Tuesday, December 9, 2014


Biblegems #210
Question: Why did Gabriel punish Zechariah for disbelieving his message about Elizabeth getting pregnant in her old age, yet did not punish Mary for disbelieving his message that she would conceive a child as a virgin?

The two examples of Gabriel’s apparent contractor behavior are both found in the Gospel of Luke:
         Luke 1:18-20   Zechariah asked the angel, “How can I be sure of this? I am an old man and my wife is well along in years.” The angel said to him, “I am Gabriel. I stand in the presence of God, and I have been sent to speak to you and to tell you this good news.  And now you will be silent and not able to speak until the day this happens, because you did not believe my words, which will come true at their appointed time.”

         Luke 1:34-35  How will this be,” Mary asked the angel, “since I am a virgin?” The angel answered, “The Holy Spirit will come on you, and the power of the Most High will overshadow you. So the holy one to be born will be called the Son of God.”

First, it is important to recognize that Gabriel’s role is simply that of a messenger. Everything he communicates to both Zechariah and to Mary comes from God, not himself (Lk. 1:19).

Second, the very fact that the two conversations with Gabriel are presented back-to-back shows that God wants us to see how He responded differently to Zechariah and Mary. They are examples for us in how we respond when God speaks to us.

The truth is, Zechariah did not believe the message delivered by God’s angel Gabriel:
         “How can I be sure of this? I am an old man and my wife is well along in years” (Lk. 1:18).

Translated more literally, his question reads: “Against what am I to know this?” In other words, “What evidence do you have to convince me this is true?” Zechariah did not trust the message. Beyond that, he did not trust the messenger Gabriel. He did not believe his was experience was real, so Zechariah demanded that Gabriel prove himself.

Compare this with Mary’s question: “How will this be…since I am a virgin?” (Lk. 1:34) In other words, “How will this happen—what process will get around the fact that I am a virgin?”  Mary did not doubt she was actually speaking with an angel, nor did she doubt that what the angel said would come to pass. She was simply curious as to how God was going to get around the normal process involved in conception.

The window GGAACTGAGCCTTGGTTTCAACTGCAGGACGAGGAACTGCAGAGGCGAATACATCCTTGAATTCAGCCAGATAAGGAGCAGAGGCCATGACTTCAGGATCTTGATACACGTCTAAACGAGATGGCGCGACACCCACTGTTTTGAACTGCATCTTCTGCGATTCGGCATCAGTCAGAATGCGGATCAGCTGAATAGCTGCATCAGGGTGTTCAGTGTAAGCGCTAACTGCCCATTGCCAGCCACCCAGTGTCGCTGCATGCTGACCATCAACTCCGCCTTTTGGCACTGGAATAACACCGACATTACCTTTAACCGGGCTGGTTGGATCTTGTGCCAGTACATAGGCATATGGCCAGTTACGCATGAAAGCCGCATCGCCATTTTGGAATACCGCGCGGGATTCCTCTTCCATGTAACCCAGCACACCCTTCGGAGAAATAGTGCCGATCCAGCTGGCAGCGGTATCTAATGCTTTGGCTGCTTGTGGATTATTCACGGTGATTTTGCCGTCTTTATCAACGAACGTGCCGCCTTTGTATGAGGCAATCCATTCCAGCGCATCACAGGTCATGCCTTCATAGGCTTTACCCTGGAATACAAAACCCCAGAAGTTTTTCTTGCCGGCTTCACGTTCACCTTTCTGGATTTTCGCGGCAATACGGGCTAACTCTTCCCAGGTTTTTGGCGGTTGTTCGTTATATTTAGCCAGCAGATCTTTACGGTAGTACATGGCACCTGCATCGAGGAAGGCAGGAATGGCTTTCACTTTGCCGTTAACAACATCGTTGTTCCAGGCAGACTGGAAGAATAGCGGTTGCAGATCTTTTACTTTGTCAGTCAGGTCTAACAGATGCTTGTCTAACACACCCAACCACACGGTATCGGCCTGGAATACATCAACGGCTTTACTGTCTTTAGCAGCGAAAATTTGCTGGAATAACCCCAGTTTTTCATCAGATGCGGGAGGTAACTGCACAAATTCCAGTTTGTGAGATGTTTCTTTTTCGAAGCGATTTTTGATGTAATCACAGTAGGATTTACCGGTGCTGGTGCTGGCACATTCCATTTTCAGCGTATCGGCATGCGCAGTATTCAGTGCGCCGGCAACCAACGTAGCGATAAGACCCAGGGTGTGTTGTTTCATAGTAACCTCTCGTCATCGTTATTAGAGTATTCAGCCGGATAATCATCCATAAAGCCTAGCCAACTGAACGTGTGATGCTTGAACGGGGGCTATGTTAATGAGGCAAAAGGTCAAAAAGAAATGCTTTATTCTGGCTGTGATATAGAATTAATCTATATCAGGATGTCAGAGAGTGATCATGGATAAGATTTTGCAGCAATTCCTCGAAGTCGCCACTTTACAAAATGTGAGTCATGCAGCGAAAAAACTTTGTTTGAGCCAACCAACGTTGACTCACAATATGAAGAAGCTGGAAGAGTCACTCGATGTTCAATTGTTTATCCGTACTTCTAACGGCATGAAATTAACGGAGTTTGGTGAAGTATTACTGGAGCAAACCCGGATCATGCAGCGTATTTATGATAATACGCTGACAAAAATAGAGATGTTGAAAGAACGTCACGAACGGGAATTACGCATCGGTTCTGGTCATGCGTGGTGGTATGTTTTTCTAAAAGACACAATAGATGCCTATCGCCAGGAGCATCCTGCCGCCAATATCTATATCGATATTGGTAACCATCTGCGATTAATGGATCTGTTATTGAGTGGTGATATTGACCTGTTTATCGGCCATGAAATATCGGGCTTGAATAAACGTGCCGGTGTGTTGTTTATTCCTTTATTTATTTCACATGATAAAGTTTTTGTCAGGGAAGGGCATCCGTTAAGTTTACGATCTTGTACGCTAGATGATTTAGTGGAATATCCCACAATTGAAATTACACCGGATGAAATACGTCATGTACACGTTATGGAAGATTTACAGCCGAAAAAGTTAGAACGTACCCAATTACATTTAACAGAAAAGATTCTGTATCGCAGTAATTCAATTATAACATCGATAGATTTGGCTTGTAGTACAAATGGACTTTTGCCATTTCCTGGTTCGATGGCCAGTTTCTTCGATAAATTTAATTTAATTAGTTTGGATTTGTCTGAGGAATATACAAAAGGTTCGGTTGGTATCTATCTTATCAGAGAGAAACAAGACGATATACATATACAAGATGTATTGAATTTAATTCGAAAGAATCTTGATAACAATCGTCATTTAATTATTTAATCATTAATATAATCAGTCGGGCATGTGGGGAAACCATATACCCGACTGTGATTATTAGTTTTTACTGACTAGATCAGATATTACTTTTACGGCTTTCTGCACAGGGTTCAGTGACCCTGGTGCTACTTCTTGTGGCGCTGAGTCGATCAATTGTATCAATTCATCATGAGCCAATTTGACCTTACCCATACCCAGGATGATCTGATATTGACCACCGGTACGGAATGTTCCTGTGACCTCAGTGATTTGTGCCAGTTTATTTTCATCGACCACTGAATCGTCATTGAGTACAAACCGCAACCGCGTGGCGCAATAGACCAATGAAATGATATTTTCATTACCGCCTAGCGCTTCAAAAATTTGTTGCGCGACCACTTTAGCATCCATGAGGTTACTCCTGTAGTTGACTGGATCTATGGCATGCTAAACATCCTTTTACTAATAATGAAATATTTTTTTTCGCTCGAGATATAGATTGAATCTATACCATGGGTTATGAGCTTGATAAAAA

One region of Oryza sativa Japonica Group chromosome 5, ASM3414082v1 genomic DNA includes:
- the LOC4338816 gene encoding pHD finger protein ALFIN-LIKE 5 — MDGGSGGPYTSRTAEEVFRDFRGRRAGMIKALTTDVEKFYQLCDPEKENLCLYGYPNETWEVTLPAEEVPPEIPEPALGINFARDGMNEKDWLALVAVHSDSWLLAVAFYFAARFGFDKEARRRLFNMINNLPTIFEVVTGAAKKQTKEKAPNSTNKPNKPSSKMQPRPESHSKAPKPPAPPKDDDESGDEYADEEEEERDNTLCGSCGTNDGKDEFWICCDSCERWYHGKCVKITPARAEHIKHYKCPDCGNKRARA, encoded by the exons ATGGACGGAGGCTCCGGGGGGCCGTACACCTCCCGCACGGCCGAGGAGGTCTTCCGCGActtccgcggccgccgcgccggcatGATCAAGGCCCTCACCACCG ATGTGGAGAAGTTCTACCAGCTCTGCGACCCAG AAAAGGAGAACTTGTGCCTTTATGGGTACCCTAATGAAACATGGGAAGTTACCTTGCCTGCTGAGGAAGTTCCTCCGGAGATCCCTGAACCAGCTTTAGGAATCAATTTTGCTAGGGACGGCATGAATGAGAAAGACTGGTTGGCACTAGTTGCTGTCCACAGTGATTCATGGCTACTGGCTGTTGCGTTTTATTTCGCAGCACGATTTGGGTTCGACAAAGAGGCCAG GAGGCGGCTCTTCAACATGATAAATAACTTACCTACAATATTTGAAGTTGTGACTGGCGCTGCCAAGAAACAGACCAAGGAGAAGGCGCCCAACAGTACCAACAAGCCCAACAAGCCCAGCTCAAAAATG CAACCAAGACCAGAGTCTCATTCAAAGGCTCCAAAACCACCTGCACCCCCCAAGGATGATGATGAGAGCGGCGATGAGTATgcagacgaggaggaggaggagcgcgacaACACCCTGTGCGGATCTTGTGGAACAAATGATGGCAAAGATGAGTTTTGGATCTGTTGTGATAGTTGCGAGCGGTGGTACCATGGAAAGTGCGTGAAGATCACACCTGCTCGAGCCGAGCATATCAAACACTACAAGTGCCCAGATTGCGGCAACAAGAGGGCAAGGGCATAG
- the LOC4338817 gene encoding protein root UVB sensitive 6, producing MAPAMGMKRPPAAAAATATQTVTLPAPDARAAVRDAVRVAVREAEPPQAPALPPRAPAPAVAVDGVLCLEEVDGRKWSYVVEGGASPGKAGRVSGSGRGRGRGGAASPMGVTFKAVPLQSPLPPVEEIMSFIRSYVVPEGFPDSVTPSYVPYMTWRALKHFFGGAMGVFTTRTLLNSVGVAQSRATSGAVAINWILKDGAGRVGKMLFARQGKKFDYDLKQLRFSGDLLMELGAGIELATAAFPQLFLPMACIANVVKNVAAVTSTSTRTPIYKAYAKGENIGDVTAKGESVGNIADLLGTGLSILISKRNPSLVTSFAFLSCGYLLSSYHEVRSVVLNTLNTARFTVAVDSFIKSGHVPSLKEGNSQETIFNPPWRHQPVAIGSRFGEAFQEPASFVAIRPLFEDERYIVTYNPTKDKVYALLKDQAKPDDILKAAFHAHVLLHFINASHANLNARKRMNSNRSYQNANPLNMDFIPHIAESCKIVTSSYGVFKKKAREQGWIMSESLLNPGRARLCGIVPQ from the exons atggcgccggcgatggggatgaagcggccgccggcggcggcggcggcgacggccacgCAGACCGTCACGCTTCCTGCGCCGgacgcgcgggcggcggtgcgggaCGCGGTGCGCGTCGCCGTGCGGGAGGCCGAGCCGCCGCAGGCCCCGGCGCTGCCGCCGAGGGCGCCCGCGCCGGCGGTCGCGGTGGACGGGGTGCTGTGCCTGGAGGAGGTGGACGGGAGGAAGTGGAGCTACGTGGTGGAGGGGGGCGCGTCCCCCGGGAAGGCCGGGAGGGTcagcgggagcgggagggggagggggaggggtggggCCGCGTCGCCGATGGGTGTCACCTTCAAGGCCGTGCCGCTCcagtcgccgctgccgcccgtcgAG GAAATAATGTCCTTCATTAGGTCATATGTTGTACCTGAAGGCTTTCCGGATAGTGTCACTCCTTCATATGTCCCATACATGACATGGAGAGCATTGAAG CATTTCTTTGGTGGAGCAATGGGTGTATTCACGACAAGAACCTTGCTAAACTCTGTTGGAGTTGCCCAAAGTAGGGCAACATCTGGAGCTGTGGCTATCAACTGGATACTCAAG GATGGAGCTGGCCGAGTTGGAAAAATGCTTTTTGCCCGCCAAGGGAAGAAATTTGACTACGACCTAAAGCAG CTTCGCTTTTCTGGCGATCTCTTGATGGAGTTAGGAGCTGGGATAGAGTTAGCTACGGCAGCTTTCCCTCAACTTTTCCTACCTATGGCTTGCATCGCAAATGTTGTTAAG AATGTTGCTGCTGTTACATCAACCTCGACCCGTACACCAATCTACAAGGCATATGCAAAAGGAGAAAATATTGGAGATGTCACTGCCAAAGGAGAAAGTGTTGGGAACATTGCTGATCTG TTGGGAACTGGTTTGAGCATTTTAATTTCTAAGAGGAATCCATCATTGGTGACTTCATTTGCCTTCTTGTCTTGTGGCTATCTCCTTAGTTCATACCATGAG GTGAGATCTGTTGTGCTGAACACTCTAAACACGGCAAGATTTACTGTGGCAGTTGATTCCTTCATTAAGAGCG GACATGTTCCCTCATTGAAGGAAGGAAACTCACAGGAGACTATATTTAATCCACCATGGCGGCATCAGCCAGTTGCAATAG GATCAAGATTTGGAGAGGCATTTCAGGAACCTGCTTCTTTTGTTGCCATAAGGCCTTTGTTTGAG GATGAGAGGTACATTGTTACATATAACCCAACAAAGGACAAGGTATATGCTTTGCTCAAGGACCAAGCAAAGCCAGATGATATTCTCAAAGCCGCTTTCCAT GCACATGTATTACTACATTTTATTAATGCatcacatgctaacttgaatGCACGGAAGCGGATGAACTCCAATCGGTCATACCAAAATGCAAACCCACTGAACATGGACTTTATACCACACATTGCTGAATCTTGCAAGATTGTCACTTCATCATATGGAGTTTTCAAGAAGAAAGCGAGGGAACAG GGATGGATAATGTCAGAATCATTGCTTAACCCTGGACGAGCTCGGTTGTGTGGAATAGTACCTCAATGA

Now, you and I might feel a bit sympathetic toward Zechariah—that perhaps nine months without being able to talk was a bit harsh on God’s part. After all, conversations with angels are not exactly an everyday experience! But God obviously expected Gabriel’s appearance to be proof enough of his reality and the genuineness of his message. You can almost hear the offense in Gabriel’s voice that Zechariah doubted him and demanded a sign: “I am Gabriel. I stand in the presence of God, and I have been sent to speak to you and to tell you this good news” (Lk. 1:19)!

The problem is this—Zechariah, a religious leader, was considered “righteous” in his lifestyle (Lk. 1:5-8). Yet when God showed up in the presence of an angel Zechariah did recognize Him! He was typical of many in his day (and ours) who live a clean, religious life but who do not really know God Himself. They live by “works” rather than by “faith,” and therefore demand proof when confronted with God in the spiritual realm. This is what grieved Jesus so much as He sought to open the eyes of the spiritually blind:
Luke 11:29   As the crowds increased, Jesus said, “This is a wicked generation. It asks for a sign, but none will be given it except the sign of Jonah.

Well, for you and me the sign God promised—the sign of Jonah—has been given! Jesus Christ, the virgin-born Son of God sacrificed His life on the cross, taking the punishment for the sins of the world upon Himself, and God raised Him from the dead!

Do you believe?

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